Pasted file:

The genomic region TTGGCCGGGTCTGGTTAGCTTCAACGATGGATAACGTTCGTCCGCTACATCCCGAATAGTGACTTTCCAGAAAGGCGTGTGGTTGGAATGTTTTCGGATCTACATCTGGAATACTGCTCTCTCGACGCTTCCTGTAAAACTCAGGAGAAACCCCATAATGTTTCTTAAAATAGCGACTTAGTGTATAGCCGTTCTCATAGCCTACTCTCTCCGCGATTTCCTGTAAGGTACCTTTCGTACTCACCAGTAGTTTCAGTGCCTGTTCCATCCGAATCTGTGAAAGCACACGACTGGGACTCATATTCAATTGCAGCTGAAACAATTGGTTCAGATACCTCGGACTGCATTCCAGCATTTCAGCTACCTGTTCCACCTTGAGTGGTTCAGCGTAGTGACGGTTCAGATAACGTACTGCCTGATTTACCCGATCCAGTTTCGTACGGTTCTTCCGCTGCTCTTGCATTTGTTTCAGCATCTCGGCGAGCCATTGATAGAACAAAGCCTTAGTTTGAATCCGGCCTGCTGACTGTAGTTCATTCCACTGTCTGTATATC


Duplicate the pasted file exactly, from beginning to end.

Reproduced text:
The genomic region TTGGCCGGGTCTGGTTAGCTTCAACGATGGATAACGTTCGTCCGCTACATCCCGAATAGTGACTTTCCAGAAAGGCGTGTGGTTGGAATGTTTTCGGATCTACATCTGGAATACTGCTCTCTCGACGCTTCCTGTAAAACTCAGGAGAAACCCCATAATGTTTCTTAAAATAGCGACTTAGTGTATAGCCGTTCTCATAGCCTACTCTCTCCGCGATTTCCTGTAAGGTACCTTTCGTACTCACCAGTAGTTTCAGTGCCTGTTCCATCCGAATCTGTGAAAGCACACGACTGGGACTCATATTCAATTGCAGCTGAAACAATTGGTTCAGATACCTCGGACTGCATTCCAGCATTTCAGCTACCTGTTCCACCTTGAGTGGTTCAGCGTAGTGACGGTTCAGATAACGTACTGCCTGATTTACCCGATCCAGTTTCGTACGGTTCTTCCGCTGCTCTTGCATTTGTTTCAGCATCTCGGCGAGCCATTGATAGAACAAAGCCTTAGTTTGAATCCGGCCTGCTGACTGTAGTTCATTCCACTGTCTGTATATC